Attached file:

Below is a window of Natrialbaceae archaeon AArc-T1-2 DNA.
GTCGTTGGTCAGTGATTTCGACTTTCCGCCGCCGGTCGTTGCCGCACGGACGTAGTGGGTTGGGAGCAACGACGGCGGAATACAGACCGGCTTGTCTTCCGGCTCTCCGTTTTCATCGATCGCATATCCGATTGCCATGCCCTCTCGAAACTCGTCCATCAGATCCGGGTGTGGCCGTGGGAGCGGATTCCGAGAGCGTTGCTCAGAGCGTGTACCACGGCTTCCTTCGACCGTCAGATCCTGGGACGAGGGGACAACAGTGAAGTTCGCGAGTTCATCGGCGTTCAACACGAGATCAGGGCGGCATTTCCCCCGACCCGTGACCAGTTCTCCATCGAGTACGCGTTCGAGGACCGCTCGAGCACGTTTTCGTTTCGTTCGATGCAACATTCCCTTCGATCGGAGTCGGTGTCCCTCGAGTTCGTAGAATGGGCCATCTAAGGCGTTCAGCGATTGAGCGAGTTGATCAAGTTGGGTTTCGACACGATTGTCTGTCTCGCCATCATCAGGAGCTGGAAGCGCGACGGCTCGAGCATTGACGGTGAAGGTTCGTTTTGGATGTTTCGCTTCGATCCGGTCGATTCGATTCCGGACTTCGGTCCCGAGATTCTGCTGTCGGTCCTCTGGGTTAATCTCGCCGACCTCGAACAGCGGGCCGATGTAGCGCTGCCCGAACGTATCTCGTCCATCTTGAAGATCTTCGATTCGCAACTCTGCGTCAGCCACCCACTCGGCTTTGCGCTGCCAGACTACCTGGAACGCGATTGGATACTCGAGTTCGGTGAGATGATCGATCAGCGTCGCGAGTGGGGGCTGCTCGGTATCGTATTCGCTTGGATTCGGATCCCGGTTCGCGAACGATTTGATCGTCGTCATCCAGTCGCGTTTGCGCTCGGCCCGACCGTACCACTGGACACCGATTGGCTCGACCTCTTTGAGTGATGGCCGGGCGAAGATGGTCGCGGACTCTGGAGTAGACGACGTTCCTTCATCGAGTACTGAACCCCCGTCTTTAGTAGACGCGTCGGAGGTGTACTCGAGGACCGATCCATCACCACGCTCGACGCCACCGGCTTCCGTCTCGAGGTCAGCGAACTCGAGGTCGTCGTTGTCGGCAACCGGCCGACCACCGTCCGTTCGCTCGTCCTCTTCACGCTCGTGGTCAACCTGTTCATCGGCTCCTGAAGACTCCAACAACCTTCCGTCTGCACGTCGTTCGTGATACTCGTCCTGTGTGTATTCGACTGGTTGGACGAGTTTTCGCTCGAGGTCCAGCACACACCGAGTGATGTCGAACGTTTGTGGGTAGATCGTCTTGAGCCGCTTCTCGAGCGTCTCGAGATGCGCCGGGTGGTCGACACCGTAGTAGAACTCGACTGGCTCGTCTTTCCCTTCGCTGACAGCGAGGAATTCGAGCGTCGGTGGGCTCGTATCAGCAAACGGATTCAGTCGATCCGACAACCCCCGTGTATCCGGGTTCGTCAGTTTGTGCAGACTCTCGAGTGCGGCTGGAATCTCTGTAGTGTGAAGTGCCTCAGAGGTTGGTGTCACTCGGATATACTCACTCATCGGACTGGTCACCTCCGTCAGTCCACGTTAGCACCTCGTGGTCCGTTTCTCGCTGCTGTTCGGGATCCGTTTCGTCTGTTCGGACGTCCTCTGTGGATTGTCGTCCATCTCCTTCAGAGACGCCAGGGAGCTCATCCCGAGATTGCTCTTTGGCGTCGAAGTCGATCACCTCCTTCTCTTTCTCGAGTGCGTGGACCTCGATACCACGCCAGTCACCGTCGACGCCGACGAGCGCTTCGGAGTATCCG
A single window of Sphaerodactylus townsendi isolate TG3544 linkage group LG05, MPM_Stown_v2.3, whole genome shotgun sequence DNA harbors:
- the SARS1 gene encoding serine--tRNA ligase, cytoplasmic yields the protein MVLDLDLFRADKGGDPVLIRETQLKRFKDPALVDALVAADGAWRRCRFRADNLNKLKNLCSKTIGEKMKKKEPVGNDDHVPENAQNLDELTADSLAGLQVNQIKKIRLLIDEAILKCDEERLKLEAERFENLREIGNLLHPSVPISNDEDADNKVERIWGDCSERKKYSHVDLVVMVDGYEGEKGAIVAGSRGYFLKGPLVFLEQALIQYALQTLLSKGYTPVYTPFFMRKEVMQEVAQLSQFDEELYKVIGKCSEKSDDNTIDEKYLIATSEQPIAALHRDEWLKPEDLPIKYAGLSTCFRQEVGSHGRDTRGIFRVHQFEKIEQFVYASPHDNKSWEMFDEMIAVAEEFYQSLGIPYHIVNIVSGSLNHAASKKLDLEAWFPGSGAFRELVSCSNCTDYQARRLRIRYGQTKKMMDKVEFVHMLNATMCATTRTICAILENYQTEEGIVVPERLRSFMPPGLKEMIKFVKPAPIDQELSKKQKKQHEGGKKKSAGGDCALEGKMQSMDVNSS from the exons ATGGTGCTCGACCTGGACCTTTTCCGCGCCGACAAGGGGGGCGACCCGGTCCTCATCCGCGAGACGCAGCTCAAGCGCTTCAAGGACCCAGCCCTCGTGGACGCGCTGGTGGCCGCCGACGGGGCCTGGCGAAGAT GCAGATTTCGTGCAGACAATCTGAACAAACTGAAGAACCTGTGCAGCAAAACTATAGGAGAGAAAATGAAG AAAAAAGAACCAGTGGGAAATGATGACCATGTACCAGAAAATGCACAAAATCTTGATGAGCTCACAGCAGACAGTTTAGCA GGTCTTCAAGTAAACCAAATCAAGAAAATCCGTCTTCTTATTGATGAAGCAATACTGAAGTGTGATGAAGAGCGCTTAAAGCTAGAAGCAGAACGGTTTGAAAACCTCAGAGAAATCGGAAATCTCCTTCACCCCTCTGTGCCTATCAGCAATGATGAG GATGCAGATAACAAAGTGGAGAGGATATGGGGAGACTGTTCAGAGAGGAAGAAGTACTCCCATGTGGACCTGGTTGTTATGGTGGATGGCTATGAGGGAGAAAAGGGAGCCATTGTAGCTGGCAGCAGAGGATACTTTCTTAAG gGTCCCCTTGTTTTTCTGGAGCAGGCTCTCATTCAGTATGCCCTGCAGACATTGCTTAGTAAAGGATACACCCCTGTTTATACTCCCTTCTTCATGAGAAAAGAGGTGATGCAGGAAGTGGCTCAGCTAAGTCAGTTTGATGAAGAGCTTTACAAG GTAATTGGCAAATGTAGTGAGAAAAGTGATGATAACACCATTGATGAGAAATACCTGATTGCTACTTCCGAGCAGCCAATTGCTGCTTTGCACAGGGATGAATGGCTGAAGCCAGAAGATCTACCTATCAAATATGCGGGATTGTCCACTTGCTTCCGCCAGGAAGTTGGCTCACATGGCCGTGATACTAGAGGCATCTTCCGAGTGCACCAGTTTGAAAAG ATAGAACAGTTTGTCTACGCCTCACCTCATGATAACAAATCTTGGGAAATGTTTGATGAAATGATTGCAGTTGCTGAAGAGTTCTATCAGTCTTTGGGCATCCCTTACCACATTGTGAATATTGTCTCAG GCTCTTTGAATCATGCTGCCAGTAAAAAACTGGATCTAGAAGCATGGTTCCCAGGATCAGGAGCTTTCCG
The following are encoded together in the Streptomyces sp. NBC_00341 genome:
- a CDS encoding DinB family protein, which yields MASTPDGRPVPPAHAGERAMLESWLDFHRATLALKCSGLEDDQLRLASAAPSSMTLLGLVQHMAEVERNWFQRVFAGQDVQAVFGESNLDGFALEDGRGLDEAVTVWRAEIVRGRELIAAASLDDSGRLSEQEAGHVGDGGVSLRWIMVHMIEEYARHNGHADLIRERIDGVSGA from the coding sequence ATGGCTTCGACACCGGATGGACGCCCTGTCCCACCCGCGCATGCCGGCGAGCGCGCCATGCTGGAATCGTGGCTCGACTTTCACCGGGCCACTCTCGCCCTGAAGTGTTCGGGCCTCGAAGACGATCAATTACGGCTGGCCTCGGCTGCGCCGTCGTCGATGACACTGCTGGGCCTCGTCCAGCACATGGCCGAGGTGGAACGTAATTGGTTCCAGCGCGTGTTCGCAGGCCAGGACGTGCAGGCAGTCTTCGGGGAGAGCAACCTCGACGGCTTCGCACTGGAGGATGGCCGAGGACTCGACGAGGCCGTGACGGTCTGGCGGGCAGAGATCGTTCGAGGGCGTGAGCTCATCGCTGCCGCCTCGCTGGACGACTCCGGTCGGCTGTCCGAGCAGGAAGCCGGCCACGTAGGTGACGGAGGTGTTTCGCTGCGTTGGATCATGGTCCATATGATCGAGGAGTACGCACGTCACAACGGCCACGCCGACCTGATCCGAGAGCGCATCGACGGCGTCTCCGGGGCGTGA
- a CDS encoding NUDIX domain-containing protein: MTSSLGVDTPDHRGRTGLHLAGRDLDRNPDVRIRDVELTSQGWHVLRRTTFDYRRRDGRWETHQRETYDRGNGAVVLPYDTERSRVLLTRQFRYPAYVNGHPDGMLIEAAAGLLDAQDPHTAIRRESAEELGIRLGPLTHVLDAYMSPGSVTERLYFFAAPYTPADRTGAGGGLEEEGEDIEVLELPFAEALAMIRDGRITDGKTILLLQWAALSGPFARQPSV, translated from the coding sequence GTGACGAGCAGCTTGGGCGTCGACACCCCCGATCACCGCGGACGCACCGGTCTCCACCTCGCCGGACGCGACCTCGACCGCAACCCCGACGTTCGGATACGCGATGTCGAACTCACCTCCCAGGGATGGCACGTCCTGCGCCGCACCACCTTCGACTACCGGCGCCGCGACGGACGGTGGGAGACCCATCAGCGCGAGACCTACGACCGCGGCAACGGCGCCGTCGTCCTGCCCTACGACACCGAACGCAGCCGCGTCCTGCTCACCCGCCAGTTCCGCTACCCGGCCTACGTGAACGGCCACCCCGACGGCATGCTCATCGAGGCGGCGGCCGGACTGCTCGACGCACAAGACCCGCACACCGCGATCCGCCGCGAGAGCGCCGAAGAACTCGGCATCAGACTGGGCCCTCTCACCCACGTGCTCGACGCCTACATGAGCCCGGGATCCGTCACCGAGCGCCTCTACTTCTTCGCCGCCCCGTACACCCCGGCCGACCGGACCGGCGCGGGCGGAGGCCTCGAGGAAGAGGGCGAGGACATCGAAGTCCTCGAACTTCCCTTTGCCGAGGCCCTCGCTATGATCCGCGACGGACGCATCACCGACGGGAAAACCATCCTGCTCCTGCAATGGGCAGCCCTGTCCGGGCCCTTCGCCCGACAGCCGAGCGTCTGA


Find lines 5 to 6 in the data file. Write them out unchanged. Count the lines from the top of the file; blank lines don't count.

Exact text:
The following are encoded together in the Streptomyces sp. NBC_00341 genome:
- a CDS encoding DinB family protein, which yields MASTPDGRPVPPAHAGERAMLESWLDFHRATLALKCSGLEDDQLRLASAAPSSMTLLGLVQHMAEVERNWFQRVFAGQDVQAVFGESNLDGFALEDGRGLDEAVTVWRAEIVRGRELIAAASLDDSGRLSEQEAGHVGDGGVSLRWIMVHMIEEYARHNGHADLIRERIDGVSGA from the coding sequence ATGGCTTCGACACCGGATGGACGCCCTGTCCCACCCGCGCATGCCGGCGAGCGCGCCATGCTGGAATCGTGGCTCGACTTTCACCGGGCCACTCTCGCCCTGAAGTGTTCGGGCCTCGAAGACGATCAATTACGGCTGGCCTCGGCTGCGCCGTCGTCGATGACACTGCTGGGCCTCGTCCAGCACATGGCCGAGGTGGAACGTAATTGGTTCCAGCGCGTGTTCGCAGGCCAGGACGTGCAGGCAGTCTTCGGGGAGAGCAACCTCGACGGCTTCGCACTGGAGGATGGCCGAGGACTCGACGAGGCCGTGACGGTCTGGCGGGCAGAGATCGTTCGAGGGCGTGAGCTCATCGCTGCCGCCTCGCTGGACGACTCCGGTCGGCTGTCCGAGCAGGAAGCCGGCCACGTAGGTGACGGAGGTGTTTCGCTGCGTTGGATCATGGTCCATATGATCGAGGAGTACGCACGTCACAACGGCCACGCCGACCTGATCCGAGAGCGCATCGACGGCGTCTCCGGGGCGTGA